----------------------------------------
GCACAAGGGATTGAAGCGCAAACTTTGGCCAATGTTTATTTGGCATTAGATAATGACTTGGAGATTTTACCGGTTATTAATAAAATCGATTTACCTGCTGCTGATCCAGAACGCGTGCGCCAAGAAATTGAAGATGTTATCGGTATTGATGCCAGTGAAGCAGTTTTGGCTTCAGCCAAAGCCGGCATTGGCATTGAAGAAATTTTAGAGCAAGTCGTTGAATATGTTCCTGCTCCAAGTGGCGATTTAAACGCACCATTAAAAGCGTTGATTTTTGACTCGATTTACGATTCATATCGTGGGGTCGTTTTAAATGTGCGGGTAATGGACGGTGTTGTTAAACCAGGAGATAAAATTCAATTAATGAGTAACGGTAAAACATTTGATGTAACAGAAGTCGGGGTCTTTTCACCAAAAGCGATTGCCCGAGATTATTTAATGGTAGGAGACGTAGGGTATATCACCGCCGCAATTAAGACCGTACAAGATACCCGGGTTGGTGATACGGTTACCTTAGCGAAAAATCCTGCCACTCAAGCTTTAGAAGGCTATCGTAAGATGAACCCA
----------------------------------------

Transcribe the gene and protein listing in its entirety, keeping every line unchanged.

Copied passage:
GCACAAGGGATTGAAGCGCAAACTTTGGCCAATGTTTATTTGGCATTAGATAATGACTTGGAGATTTTACCGGTTATTAATAAAATCGATTTACCTGCTGCTGATCCAGAACGCGTGCGCCAAGAAATTGAAGATGTTATCGGTATTGATGCCAGTGAAGCAGTTTTGGCTTCAGCCAAAGCCGGCATTGGCATTGAAGAAATTTTAGAGCAAGTCGTTGAATATGTTCCTGCTCCAAGTGGCGATTTAAACGCACCATTAAAAGCGTTGATTTTTGACTCGATTTACGATTCATATCGTGGGGTCGTTTTAAATGTGCGGGTAATGGACGGTGTTGTTAAACCAGGAGATAAAATTCAATTAATGAGTAACGGTAAAACATTTGATGTAACAGAAGTCGGGGTCTTTTCACCAAAAGCGATTGCCCGAGATTATTTAATGGTAGGAGACGTAGGGTATATCACCGCCGCAATTAAGACCGTACAAGATACCCGGGTTGGTGATACGGTTACCTTAGCGAAAAATCCTGCCACTCAAGCTTTAGAAGGCTATCGTAAGATGAACCCA